Activists criticize ‘mini-measures’ in France’s new climate bill

Eiffel Tower in Paris on a beautiful sunny day with clear blue sky
Paris, photo: Anthony DELANOIX on Unsplash

French President Emmanuel Macron sent a new climate bill to parliament on Wednesday, hoping to convince voters of his green intentions before the 2022 presidential election. But activists have slammed the measures saying they are too small to make an actual change.

The climate bill includes measures that would ban renting out poorly insulated housing from 2028, ban some flights for trips that can be done by train, ban fossil fuels advertisements and ban the most polluting vehicles from 2030.

It also includes a two-year trial on offering a vegetarian option in government-run cafeterias on a voluntary basis and will try to cut by half the speed of urban growth by 2030.

Greenpeace called the new measures a skillful deception. “This government should stop leading us up the garden path with mini-measures that have no real impact,” Greenpeace France director Jean-Francois Julliard said in a statement.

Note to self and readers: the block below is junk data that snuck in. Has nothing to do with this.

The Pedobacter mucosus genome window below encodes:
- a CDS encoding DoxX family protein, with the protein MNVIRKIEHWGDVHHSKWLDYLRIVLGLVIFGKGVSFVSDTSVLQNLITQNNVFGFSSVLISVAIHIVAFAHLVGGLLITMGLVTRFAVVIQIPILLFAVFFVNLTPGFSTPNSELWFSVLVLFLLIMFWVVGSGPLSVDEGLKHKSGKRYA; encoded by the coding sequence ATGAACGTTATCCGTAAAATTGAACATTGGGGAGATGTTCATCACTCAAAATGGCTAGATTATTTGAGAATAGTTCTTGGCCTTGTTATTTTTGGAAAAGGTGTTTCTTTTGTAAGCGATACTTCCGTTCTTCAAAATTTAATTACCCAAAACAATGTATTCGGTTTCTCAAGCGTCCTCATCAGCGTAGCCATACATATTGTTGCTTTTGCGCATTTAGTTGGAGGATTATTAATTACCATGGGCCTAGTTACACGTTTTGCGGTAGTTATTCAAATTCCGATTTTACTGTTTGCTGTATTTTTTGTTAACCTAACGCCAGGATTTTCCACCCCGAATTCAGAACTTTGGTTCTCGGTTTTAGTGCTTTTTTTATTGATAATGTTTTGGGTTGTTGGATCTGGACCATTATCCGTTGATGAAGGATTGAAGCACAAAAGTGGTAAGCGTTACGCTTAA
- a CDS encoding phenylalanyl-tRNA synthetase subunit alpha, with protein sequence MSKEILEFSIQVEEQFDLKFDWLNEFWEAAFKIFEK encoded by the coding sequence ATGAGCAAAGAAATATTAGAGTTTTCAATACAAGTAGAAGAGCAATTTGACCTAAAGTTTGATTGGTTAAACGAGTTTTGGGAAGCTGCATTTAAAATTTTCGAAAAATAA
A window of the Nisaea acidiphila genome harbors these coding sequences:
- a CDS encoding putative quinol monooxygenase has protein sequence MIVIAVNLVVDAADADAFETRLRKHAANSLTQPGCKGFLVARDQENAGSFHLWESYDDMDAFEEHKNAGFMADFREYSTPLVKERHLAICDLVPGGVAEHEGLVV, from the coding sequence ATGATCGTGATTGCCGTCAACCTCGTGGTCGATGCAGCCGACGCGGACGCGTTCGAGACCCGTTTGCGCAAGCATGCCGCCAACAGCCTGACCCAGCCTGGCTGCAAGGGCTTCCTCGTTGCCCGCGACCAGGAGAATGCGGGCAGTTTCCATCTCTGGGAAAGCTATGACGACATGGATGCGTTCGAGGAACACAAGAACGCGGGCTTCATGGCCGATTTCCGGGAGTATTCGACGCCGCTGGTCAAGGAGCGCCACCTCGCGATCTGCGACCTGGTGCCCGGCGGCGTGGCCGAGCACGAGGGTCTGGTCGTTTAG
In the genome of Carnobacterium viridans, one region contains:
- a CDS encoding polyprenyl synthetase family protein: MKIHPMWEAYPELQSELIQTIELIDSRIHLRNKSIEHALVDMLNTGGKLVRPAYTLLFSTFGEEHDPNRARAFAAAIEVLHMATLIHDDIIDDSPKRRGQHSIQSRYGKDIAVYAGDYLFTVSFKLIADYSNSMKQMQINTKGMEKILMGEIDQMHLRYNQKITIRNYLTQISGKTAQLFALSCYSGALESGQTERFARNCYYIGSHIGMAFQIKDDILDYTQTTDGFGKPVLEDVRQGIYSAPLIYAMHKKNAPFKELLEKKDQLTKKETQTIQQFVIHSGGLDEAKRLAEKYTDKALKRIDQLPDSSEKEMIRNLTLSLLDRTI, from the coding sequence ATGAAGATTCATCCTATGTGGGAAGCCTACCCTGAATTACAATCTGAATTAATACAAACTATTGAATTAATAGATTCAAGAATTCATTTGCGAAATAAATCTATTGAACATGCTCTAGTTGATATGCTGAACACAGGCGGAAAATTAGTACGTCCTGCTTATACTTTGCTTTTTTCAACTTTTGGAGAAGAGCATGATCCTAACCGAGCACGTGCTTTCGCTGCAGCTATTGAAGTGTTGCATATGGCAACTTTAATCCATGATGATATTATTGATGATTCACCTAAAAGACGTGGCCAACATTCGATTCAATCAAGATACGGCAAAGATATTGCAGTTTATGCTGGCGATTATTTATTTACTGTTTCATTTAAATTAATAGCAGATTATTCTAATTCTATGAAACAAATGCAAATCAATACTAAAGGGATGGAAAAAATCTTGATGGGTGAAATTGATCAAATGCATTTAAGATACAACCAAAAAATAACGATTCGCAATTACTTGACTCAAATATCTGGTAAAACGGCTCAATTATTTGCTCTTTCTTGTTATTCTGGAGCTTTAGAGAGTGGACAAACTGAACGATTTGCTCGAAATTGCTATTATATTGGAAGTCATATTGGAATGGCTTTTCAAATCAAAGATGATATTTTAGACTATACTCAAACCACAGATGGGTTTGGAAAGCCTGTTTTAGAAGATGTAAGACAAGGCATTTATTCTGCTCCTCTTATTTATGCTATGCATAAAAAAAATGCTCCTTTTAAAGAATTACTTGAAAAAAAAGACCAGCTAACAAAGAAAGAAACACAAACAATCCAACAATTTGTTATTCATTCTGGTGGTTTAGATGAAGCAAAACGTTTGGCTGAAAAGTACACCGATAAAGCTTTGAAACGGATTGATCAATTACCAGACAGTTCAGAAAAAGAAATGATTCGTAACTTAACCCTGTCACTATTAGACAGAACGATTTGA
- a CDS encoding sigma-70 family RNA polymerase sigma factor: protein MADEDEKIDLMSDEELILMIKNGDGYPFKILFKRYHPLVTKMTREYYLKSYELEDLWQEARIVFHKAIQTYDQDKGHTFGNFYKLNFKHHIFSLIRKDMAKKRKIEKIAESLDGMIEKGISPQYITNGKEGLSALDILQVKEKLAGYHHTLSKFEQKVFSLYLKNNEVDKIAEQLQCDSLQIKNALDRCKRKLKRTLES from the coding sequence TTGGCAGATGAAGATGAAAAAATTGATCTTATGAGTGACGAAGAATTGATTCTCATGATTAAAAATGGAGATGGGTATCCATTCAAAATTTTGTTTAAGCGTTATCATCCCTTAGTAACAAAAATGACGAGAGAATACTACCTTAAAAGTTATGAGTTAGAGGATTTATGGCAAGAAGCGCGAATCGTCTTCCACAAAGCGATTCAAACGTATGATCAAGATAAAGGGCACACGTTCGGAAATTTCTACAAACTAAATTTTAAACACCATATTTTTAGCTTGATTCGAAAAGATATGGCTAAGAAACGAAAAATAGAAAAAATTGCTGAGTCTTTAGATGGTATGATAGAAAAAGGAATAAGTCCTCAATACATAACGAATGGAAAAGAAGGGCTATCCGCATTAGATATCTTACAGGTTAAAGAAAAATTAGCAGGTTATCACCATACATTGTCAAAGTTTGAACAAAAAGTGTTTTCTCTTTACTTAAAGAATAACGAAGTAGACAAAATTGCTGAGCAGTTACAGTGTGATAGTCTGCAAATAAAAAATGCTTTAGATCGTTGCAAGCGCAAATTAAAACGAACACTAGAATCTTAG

The bill, which aims to cut French carbon emissions by 40% in 2030 from 1990 levels, is a key move of Macron’s government to attract voters who moved to green candidates in last year’s local elections, but also follows new legal rules.

A French court ruled earlier this month the French government was at fault for not doing enough to combat climate change. Environmental campaigners called the ruling a landmark moment that could speed up pressure on other countries too.

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